Feeds

Cisco pours cash into log management startup

Loggly gets multi-million dollar dosh infusion

Next gen security for virtualised datacentres

A remotely hosted log management company has garnered $10.5m in filthy valley lucre from Cisco, Data Collective Venture Capital, and others.

The funding round brings Loggly's total funding to date to $20.9m. The company's hosted service lets companies upload server log files into a central repository, where they can then run analysis upon them via Loggly's tech which is built partially on the open source ElasticSearch and Lucene technologies.

Data is collected without the need to install software or agents locally, and Loggly supports HTTP as well as log formats such as syslog, Apache, nginx, Java, and structured JSON data. "If it can log, it can log to Loggly," according to a company FAQ.

Logs are ingested via a set of Collectors which are written in C++ and deployed at various locations around the world. The collectors feed logs into Apache Kafka, which streams data down to disk, where it is then shuttled into an analytics pipeline based on Twitter Storm, which filters, parses, and analyses the data.

As with many other cloud startups, the tech sits partly on Amazon Web Services, with automatic backup into AWS S3 storage available for users of its "production service" tier.

Over 3,500 companies use Loggly's tech, the company claims, including Electronic Arts, Uber, Samsung, and Salesforce. Pricing for the tech starts at up to 200MB of log data for free, then goes to between $49 per month and $374 per month for storing 1GB to 10GB per day, and goes all the way up to a whopping $7,400 a month for company's wishing to store up to 150GB a day. Discounts are available for big spenders. ®

The essential guide to IT transformation

More from The Register

next story
The Return of BSOD: Does ANYONE trust Microsoft patches?
Sysadmins, you're either fighting fires or seen as incompetents now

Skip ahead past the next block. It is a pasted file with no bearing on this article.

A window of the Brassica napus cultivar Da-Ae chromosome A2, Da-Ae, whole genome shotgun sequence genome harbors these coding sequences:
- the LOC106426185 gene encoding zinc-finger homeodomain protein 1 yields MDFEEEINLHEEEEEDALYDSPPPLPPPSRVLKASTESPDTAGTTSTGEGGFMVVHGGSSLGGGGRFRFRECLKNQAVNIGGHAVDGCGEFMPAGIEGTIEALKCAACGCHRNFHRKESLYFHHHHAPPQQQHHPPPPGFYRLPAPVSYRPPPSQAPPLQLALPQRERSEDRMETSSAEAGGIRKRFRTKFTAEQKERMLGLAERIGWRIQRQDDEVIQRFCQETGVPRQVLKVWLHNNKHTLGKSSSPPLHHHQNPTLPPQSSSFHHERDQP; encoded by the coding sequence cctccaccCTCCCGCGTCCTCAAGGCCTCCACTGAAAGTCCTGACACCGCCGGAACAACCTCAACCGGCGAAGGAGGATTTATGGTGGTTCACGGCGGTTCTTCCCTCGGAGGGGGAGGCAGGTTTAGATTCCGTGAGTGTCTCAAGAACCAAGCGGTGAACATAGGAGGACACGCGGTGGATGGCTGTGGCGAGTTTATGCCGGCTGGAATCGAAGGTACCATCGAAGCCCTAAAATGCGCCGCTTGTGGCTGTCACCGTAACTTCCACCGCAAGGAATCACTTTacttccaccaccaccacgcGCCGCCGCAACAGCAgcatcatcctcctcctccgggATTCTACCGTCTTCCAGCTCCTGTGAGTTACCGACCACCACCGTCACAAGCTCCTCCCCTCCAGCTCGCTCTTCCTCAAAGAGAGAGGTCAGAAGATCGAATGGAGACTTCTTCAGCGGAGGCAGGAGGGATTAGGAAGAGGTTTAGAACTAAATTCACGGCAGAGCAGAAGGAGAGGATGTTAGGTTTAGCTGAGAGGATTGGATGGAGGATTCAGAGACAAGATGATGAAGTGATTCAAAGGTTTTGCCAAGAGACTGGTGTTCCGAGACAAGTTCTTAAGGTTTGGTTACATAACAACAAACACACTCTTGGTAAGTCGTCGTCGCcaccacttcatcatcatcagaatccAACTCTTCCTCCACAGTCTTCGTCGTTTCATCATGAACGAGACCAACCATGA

Microsoft: Azure isn't ready for biz-critical apps … yet
Microsoft will move its own IT to the cloud to avoid $200m server bill
Oracle reveals 32-core, 10 BEEELLION-transistor SPARC M7
New chip scales to 1024 cores, 8192 threads 64 TB RAM, at speeds over 3.6GHz
US regulators OK sale of IBM's x86 server biz to Lenovo
Now all that remains is for gov't offices to ban the boxes
Object storage bods Exablox: RAID is dead, baby. RAID is dead
Bring your own disks to its object appliances
VMware vaporises vCHS hybrid cloud service
AnD yEt mOre cRazy cAps to dEal wIth
prev story

Whitepapers

Implementing global e-invoicing with guaranteed legal certainty
Explaining the role local tax compliance plays in successful supply chain management and e-business and how leading global brands are addressing this.
7 Elements of Radically Simple OS Migration
Avoid the typical headaches of OS migration during your next project by learning about 7 elements of radically simple OS migration.
BYOD's dark side: Data protection
An endpoint data protection solution that adds value to the user and the organization so it can protect itself from data loss as well as leverage corporate data.
Consolidation: The Foundation for IT Business Transformation
In this whitepaper learn how effective consolidation of IT and business resources can enable multiple, meaningful business benefits.
High Performance for All
While HPC is not new, it has traditionally been seen as a specialist area – is it now geared up to meet more mainstream requirements?